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Blackstar

What's going on with Crossmen?

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To be honest, the corps has never had that strong of an identity that you could hang your hat on. They got close in the 90s with some consistency in terms of style of music, but even then, most regular fans would be hard pressed to come up with 3 or 4 adjectives that could describe the corps' persona, and that the staff could use when considering what to do and how to do it.

What's wrong this year? Uninspired arrangements (actually, kind of aggravating arrangements, given the nature of the original pieces) and a visual program that has very little in the way of style. Well, pick either a visual motif that can be consistent year to year or pick a musical approach that can be consistent year to year, and commit to it for a few years until you can perfect it.

Other corps who fell on hard times and turned themselves around did it by figuring out what was missing in the 'market' of drum corps styles, deciding on a formula and an approach, then sticking with it. If Crossmen's leadership can figure out who the corps should be and what they should sound and look like, they can start programming toward that model. But, to be honest, it appears that for a number of years they've been flailing about indiscriminately, which makes them look weakened and directionless.

But 2010, unfortunately, looks like another year of Friday and out.

it could be Thursday and out this year.....

GB

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I've been a critic of Guidry's stuff for drum corps. I've echoed statements of others - impressed with his HS stuff, not impressed with his Xmen stuff. I mostly like this year's show, but I can understand the criticism he still gets.

However, I think it's short-sighted for someone to suggest "they're in 17th, they should get rid of Guidry." It appears the Xmen are not competitive in all areas - firing Guidry isn't necessarily going to change that. Don't confuse placement and personal taste. For what it's worth, with respect to my musical taste and BD's brass arrangements, I would've fired Wayne Downey several years ago. This, of course, would have been stupid. I just don't like what BD is doing musically these days.

Also, after chatting with Guidry a little last night in the drum corps chat room, he seems pretty down to earth. If you have criticisms, I'm sure he would listen to them.

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OK, I'll play...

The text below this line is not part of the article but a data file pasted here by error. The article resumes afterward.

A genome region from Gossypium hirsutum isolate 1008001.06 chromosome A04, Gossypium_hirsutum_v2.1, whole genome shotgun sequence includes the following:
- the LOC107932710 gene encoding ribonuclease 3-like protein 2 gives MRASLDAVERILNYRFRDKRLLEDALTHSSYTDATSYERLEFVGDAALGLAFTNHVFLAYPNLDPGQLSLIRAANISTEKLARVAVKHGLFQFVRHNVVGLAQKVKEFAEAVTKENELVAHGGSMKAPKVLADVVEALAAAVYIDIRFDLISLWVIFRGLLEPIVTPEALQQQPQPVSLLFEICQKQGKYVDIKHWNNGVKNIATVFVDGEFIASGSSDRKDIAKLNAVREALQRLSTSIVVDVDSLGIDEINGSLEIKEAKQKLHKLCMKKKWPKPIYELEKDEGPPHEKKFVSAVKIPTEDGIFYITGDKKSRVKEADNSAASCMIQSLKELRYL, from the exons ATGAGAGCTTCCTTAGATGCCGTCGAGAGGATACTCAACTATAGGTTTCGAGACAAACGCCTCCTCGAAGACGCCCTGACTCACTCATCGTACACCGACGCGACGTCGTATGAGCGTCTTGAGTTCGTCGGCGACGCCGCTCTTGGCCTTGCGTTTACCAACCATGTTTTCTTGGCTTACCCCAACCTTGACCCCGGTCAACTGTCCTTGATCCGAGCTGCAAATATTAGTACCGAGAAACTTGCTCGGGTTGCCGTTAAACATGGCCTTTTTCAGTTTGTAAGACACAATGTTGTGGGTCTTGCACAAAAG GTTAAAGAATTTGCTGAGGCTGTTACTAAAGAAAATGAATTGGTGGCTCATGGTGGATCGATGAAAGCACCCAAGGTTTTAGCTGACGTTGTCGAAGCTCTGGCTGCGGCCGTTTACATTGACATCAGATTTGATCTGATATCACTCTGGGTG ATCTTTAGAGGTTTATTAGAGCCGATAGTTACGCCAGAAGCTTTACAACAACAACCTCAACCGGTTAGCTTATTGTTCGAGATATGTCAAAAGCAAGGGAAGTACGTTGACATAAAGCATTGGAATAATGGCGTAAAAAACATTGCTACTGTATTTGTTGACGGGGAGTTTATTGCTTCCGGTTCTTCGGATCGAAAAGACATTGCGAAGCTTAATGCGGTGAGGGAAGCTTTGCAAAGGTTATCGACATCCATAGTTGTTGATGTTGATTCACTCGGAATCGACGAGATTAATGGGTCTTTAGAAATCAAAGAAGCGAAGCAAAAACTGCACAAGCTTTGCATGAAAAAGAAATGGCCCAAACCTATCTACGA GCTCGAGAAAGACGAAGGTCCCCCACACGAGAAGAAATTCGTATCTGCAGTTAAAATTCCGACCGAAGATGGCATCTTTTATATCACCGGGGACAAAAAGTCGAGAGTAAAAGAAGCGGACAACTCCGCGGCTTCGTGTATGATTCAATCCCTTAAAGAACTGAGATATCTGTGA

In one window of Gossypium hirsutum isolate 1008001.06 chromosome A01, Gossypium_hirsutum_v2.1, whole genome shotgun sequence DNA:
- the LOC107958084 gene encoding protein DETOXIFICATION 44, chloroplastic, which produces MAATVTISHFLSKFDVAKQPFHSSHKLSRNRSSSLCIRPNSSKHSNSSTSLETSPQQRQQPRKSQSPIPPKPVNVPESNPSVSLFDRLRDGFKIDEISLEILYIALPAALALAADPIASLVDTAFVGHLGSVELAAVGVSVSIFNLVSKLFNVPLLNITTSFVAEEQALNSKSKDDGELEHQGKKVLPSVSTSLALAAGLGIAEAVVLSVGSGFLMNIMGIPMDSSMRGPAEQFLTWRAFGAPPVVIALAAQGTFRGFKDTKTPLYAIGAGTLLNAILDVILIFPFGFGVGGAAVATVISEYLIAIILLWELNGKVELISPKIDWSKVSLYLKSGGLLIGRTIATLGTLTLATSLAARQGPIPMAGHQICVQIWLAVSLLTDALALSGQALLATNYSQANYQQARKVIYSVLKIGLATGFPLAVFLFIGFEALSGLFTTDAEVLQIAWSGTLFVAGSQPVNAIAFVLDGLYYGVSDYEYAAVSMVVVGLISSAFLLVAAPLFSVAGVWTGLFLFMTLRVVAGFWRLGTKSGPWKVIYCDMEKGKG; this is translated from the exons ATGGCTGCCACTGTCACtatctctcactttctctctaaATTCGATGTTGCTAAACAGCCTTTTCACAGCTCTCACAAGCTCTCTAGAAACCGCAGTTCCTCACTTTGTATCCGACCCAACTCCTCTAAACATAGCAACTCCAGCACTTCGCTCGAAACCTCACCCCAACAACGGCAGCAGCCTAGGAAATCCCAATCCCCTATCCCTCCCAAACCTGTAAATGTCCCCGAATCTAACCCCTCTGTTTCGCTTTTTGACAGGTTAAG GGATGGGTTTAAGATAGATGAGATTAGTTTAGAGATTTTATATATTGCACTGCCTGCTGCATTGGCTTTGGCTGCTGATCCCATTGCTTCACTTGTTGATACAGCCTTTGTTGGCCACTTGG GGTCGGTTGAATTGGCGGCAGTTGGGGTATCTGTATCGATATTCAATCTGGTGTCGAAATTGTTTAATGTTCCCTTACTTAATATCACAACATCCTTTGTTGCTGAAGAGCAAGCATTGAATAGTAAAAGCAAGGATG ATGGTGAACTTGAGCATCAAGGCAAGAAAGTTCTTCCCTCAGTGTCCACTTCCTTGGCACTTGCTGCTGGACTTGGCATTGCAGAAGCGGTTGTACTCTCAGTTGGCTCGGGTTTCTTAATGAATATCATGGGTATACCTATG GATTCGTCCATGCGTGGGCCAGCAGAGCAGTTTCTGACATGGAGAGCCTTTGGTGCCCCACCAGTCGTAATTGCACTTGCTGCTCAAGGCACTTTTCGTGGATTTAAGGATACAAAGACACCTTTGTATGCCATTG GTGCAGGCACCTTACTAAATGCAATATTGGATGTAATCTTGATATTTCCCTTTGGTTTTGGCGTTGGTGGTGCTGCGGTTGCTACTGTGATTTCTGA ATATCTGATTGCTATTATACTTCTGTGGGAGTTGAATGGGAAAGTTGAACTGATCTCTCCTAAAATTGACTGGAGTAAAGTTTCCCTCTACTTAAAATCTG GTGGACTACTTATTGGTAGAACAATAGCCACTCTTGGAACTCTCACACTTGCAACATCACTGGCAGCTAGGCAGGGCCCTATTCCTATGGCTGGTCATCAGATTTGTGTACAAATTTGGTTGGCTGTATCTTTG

It's easy to armchair quarterback, and they certainly have their issues for sure. Definitely not above being criticized. But a couple things I'd like to address:

1) They ain't moving back to PA. It's silly to even bring it up.

2) They ARE young and inexperienced. They can do a better job of recruiting and attracting more talent in the state, IMO, but that's a conversation for another day, and for the people who are more directly involved. They took a hit with a lot of vets jumping ship after last year and they're dealing with the fallout. A return to a show and some music the corps has had success with before was not, to me, the wrong idea. The members seem to really like it. Fans seem to be liking it more and more. We'll see how it goes by the end of the year.

3) Arrangements. I'm an enormous Pat Metheny fan. I marched in the 1991 Crossmen Metheny show, I taught the 1998 and 2002 Metheny shows. You're going to hear a lot of differing opinions when it comes to his music. I know many '91 folks who hate the '98 show. I know many '98 folks who hate the '02 show. You're not going to please everybody, especially when you decide to play music that the corps has played before. Comparisons are inevitable. I'm sure a lot of '84 Cadets and their fans hated the 2009 version of WSS. It happens. All they can do is work to make this the best and most exciting show for them THIS YEAR, and not worry about comparisons to corps from the past.

And when you choose to play songs like Heat of the Day and First Circle in drum corps, you're talking about two songs that are like 10 minutes long each. You have to chop them up to some degree. Will anything be like the 1998 show when it was about 95% faithful to the original arrangements? No. Drum corps has changed. His music is amazing. It's also repetitive and has phrases that sometimes take an extremely long time to develop. Listen to the '98 First Circle and that wonderful pit feature in the middle. Some of my favorite stuff ever. Was it absolutely necessary for them to play through essentially the same very long phrase TWICE however? Not really. I'm glad they did and it worked back then reasonably well, but they didn't absolutely have to. The show may have moved along more quickly, perhaps, if that second nearly identical phrase was cut out. My guess is the same kind of treatment of keeping all that repetition in would not work in today's DCI. One thing that gets hammered these days, right or wrong, is when a show is too laboriously paced. Too much time developing phrases and the show is perceived to lag. Do I agree with it? Not always, but sometimes I do. That's why Metheny's music is so difficult to translate to the field, and that's why so few corps have been able to pull it off with any degree of success.